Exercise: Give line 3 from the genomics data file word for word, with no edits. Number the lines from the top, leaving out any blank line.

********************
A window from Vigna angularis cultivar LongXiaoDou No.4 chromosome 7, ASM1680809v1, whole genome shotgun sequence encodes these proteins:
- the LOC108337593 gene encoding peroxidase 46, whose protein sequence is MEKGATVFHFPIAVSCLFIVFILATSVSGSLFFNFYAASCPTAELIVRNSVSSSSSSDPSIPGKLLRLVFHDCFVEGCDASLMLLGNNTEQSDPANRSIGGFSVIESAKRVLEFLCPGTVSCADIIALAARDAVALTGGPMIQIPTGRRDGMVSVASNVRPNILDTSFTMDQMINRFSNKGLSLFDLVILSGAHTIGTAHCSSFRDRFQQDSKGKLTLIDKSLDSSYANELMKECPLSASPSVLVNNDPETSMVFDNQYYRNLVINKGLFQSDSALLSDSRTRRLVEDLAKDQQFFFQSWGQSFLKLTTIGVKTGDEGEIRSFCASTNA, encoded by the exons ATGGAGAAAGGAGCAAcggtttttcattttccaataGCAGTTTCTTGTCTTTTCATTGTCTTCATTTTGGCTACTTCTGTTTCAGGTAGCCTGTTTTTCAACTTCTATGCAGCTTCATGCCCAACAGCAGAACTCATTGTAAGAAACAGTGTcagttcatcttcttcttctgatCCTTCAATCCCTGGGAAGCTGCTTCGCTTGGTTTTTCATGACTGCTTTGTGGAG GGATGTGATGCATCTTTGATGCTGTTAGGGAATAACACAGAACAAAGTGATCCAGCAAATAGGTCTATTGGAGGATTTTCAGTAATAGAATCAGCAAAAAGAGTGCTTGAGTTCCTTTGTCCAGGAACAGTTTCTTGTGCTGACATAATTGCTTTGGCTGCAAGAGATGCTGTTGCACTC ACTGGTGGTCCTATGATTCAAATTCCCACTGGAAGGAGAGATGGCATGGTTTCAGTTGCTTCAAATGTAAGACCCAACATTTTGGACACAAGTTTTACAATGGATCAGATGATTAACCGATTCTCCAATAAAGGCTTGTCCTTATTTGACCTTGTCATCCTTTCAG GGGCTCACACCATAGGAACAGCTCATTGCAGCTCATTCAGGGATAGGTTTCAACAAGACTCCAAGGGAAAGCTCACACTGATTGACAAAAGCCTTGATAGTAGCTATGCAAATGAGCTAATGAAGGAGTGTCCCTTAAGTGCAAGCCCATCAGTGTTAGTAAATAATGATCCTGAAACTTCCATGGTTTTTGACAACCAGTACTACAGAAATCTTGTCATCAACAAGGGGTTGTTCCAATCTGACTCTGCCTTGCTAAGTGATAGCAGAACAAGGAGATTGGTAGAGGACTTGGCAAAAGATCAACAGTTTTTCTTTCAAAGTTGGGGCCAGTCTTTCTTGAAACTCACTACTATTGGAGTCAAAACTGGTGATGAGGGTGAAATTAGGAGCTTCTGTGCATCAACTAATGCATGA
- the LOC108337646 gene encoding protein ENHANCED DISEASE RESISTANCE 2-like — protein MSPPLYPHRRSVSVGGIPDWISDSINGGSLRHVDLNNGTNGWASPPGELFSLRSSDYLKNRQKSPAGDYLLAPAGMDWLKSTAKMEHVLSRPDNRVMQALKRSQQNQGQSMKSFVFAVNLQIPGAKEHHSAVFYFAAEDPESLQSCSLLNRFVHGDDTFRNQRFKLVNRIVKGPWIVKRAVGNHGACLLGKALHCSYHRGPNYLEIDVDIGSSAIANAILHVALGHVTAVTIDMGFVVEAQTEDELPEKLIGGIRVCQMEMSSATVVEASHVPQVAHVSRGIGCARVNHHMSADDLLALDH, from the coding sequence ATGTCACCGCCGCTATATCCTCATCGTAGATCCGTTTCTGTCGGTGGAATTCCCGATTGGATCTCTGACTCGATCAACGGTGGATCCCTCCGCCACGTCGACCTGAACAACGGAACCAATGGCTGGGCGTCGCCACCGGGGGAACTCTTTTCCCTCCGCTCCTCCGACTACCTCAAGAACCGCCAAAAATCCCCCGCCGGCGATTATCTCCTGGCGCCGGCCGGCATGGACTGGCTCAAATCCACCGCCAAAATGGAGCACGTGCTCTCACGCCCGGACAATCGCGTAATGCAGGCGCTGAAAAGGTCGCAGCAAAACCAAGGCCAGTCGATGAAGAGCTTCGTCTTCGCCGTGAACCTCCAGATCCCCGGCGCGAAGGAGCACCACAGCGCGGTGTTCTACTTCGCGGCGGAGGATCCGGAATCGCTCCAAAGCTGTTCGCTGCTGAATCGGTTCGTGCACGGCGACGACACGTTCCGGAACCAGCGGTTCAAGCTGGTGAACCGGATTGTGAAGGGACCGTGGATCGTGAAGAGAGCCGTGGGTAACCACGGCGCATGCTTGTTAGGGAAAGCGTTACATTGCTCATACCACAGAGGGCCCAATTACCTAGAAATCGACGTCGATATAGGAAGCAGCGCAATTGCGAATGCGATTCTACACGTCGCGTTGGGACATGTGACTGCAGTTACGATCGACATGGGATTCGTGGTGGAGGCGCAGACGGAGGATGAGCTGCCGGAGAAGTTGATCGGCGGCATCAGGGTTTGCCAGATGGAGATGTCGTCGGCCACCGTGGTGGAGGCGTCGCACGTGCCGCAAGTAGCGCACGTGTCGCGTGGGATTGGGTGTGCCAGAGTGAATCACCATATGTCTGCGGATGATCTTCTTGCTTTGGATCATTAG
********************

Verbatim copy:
- the LOC108337646 gene encoding protein ENHANCED DISEASE RESISTANCE 2-like — protein MSPPLYPHRRSVSVGGIPDWISDSINGGSLRHVDLNNGTNGWASPPGELFSLRSSDYLKNRQKSPAGDYLLAPAGMDWLKSTAKMEHVLSRPDNRVMQALKRSQQNQGQSMKSFVFAVNLQIPGAKEHHSAVFYFAAEDPESLQSCSLLNRFVHGDDTFRNQRFKLVNRIVKGPWIVKRAVGNHGACLLGKALHCSYHRGPNYLEIDVDIGSSAIANAILHVALGHVTAVTIDMGFVVEAQTEDELPEKLIGGIRVCQMEMSSATVVEASHVPQVAHVSRGIGCARVNHHMSADDLLALDH, from the coding sequence ATGTCACCGCCGCTATATCCTCATCGTAGATCCGTTTCTGTCGGTGGAATTCCCGATTGGATCTCTGACTCGATCAACGGTGGATCCCTCCGCCACGTCGACCTGAACAACGGAACCAATGGCTGGGCGTCGCCACCGGGGGAACTCTTTTCCCTCCGCTCCTCCGACTACCTCAAGAACCGCCAAAAATCCCCCGCCGGCGATTATCTCCTGGCGCCGGCCGGCATGGACTGGCTCAAATCCACCGCCAAAATGGAGCACGTGCTCTCACGCCCGGACAATCGCGTAATGCAGGCGCTGAAAAGGTCGCAGCAAAACCAAGGCCAGTCGATGAAGAGCTTCGTCTTCGCCGTGAACCTCCAGATCCCCGGCGCGAAGGAGCACCACAGCGCGGTGTTCTACTTCGCGGCGGAGGATCCGGAATCGCTCCAAAGCTGTTCGCTGCTGAATCGGTTCGTGCACGGCGACGACACGTTCCGGAACCAGCGGTTCAAGCTGGTGAACCGGATTGTGAAGGGACCGTGGATCGTGAAGAGAGCCGTGGGTAACCACGGCGCATGCTTGTTAGGGAAAGCGTTACATTGCTCATACCACAGAGGGCCCAATTACCTAGAAATCGACGTCGATATAGGAAGCAGCGCAATTGCGAATGCGATTCTACACGTCGCGTTGGGACATGTGACTGCAGTTACGATCGACATGGGATTCGTGGTGGAGGCGCAGACGGAGGATGAGCTGCCGGAGAAGTTGATCGGCGGCATCAGGGTTTGCCAGATGGAGATGTCGTCGGCCACCGTGGTGGAGGCGTCGCACGTGCCGCAAGTAGCGCACGTGTCGCGTGGGATTGGGTGTGCCAGAGTGAATCACCATATGTCTGCGGATGATCTTCTTGCTTTGGATCATTAG